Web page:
Michelle Simson, a former Liberal MP who was punished by her own party for posting her expenses online, thinks Liberal Leader Justin Trudeau's push for his party's MPs and senators to list expenses on their websites doesn't go far enough.
"What is wrong with posting every dime," she said in an interview from Toronto. After being elected as the MP for Scarborough Southwest in 2008, Simson began posting her expenses online in exhaustive detail, even how much she spent on Christmas cards mailed to constituents.
Trudeau's plan for expense postings, to start Wednesday, is based on how cabinet ministers currently list travel and hospitality costs, with totals recorded for each event and trip but with no details or breakdown.
Simson, who was defeated in the last election, said when she refused to stop posting in 2010, she was forbidden by the Liberal Party whip from asking questions in question period and prevented from giving a member's statement, which meant she couldn't honour a soldier in her riding who was killed in Afghanistan.
At that time, the party was led by Michael Ignatieff
Simson thinks the current Liberal plan is “a step in the right direction. I'm actually buoyed by that. We have a baby step, we have our toe in the water, you know, let's kind of dive right in."
Trudeau, speaking to reporters Tuesday in the foyer of the House of Commons, said his plan is "the first step on what I hope will be a cascade of transparency and openness as the other parties try to outdo each other."
But at the moment, he admitted, in answer to a reporter's question, there would be no way to tell if an MP charged a $16 glass of orange juice, as former Conservative cabinet minister Bev Oda did in a move that led to her eventual resignation.
In June, on the final day of sitting before the House adjourned, a motion put forward by Trudeau to have all MPs post expenses online was defeated. But an NDP motion, mandating a study of how MPs claim expenses, including a closer look at Trudeau's suggestion, was passed unanimously.
Simson describes this action as "a stall tactic."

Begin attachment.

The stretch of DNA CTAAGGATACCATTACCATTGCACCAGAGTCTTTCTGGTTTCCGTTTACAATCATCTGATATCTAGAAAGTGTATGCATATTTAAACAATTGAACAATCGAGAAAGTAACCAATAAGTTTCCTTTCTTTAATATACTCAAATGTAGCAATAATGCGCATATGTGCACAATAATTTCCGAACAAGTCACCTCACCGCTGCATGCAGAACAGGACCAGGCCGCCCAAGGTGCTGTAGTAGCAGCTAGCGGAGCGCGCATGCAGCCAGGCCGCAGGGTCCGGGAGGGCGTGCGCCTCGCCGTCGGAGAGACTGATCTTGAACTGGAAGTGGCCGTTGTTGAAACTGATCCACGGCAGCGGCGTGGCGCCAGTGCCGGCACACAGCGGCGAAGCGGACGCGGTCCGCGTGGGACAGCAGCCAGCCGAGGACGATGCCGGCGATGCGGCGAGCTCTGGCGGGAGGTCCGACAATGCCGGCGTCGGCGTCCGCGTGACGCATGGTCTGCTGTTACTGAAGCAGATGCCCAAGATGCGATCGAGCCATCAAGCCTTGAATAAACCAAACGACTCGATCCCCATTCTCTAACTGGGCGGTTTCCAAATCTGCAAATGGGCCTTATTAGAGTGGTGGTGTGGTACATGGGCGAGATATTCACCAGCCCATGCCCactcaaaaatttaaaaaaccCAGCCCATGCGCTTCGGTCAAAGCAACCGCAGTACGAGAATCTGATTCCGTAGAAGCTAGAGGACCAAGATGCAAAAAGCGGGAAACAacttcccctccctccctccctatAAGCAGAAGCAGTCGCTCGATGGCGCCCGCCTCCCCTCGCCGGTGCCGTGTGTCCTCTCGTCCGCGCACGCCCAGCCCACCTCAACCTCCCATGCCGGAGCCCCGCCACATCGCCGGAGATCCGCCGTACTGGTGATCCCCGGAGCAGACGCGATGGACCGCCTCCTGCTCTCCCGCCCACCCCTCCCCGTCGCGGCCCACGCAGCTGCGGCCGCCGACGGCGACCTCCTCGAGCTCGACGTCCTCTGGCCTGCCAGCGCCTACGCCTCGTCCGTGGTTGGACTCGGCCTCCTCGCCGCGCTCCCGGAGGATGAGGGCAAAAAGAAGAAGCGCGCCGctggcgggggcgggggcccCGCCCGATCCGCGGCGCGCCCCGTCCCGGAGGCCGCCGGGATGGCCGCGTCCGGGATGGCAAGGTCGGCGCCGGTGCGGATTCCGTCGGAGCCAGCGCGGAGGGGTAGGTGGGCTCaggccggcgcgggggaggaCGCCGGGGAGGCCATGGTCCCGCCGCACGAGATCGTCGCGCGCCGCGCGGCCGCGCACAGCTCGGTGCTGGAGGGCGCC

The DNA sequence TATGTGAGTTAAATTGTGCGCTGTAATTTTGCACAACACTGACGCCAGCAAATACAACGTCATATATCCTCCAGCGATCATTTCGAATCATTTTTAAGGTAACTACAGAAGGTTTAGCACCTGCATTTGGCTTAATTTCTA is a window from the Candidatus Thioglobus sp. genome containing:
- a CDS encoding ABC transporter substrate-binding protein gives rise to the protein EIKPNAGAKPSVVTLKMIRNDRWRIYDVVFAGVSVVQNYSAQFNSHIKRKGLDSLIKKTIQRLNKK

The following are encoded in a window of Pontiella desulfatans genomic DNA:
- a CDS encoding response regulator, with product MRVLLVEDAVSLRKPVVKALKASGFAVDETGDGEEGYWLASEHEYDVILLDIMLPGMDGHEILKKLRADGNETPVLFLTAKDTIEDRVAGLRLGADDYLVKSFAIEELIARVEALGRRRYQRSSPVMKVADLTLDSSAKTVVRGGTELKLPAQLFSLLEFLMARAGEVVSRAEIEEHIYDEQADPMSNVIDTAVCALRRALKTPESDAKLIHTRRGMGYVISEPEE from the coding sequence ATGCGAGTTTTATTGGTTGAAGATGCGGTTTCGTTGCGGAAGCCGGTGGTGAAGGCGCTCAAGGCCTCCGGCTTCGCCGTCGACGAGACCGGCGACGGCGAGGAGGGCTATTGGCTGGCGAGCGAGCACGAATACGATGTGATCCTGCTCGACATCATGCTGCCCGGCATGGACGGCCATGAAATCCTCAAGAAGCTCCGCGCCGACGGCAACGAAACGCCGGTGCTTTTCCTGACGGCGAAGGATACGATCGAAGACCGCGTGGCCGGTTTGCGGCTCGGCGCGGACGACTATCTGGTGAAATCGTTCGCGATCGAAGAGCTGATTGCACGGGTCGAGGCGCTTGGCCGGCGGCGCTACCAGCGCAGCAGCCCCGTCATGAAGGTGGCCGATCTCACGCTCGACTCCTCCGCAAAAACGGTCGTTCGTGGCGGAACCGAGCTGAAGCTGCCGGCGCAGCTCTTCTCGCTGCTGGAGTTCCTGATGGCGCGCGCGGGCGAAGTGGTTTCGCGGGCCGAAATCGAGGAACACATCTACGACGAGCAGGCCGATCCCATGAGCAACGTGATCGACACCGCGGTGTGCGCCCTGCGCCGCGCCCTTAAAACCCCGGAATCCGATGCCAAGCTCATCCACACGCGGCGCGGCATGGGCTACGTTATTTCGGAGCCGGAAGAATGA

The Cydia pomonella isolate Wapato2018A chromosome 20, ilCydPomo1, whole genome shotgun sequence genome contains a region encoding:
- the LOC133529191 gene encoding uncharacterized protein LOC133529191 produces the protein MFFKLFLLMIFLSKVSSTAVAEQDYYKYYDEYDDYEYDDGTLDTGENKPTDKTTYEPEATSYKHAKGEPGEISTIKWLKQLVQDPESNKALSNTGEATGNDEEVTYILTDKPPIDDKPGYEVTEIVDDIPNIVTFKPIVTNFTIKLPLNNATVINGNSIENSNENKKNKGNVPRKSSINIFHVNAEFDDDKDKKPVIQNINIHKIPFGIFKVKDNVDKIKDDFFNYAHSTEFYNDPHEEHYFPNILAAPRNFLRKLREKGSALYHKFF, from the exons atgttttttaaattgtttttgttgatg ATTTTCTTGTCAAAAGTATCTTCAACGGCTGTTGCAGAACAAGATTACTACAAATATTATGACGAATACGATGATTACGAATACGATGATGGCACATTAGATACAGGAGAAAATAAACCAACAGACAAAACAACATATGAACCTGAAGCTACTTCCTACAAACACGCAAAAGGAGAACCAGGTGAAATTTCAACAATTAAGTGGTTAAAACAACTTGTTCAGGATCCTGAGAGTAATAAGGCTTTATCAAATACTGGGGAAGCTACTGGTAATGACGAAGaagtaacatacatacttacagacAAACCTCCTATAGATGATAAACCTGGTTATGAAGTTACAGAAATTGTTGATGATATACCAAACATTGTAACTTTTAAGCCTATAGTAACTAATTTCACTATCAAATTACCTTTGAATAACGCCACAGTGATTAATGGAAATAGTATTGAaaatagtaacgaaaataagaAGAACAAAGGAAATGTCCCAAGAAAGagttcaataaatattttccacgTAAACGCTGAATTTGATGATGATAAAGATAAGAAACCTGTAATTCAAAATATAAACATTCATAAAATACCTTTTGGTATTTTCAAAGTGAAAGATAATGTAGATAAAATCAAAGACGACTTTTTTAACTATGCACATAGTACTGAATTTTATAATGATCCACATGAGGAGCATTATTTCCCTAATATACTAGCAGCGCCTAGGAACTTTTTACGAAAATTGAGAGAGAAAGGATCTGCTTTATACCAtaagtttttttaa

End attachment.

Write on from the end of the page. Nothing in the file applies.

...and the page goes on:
"What's to study," she said. "It's not their money."
Currently, all MPs and senators' quarterly expenses are posted online by House of Commons staff, but only in aggregate amounts, such as $80,000 for travel per quarter, and $25,000 for accommodation, with no explanations.
"I'm dying to see the results for the next fiscal year, how much spending has dropped, because this [change] is coming," Simson said.
Simson thinks MPs should even provide restaurant receipts when they claim their $80 daily allowance for being in Ottawa on parliamentary business, especially since MPs already get so many meals provided for them.
"The House of Commons, in the lounge — they have their hot lunch, free lunch, and there are events that you're going to where you're grazing all night," she said. "There are breakfast meetings, and if your committee met over lunch, they brought lunch in, dinner too.
"To me, that was non-taxable supplementary income."
Party discipline was also imposed on Liberal MP Scott Andrews who, along with Simson, posted his expenses online.
CBC News has obtained an email, written by the MP who represents the Newfoundland and Labrador electoral district of Avalon, sent just before the 2011 election to Ignatieff, who was the party's leader at the time.
"Michael, this has to stop," Andrews wrote, complaining he'd been denied giving a simple member's statement about an event in his riding. "My time in the penalty box has gone on long enough."
Reached Tuesday as he was travelling in a taxi from the Ottawa airport, Andrews said the shunning he experienced was only for a short time. "It was part of a systemic problem in the Liberal Party back then and hopefully now forced out and we're rebuilt.
"No study needs to be done on this,” he said, talking about the plan to study the issue. “It isn't rocket science, right?".
Green Party Leader Elizabeth May, the only MP who currently posts expenses, scans taxi slips and copies of her economy-class airline tickets and posts them. She even includes the bill from the office cleaner.
May has said there's nothing to stop Conservative and NDP MPs from unilaterally posting expenses in the same fashion she does. "They're afraid of their party bosses," she said.
She thinks MPs should choose to fly economy class, as she does, to save taxpayers' money.
One Conservative senator, Doug Black, has been posting his expenses, even the amounts claimed for printer ink and batteries, since he was appointed to the Senate in January,
Conservative Senator Bob Runciman says he intends to post his expenses by the end of the month. He told CBC News it's because he was appointed, rather than elected, and thinks senators should be held to a higher standard than MPs who can be kicked out of office by voters.
In response to Trudeau's remarks Tuesday, Conservative House leader Peter Van Loan issued a statement about the all-party committee that is studying how MPs disclose expenses: “Working with all parties on this initiative is very important, and we are looking forward to further discussions with them."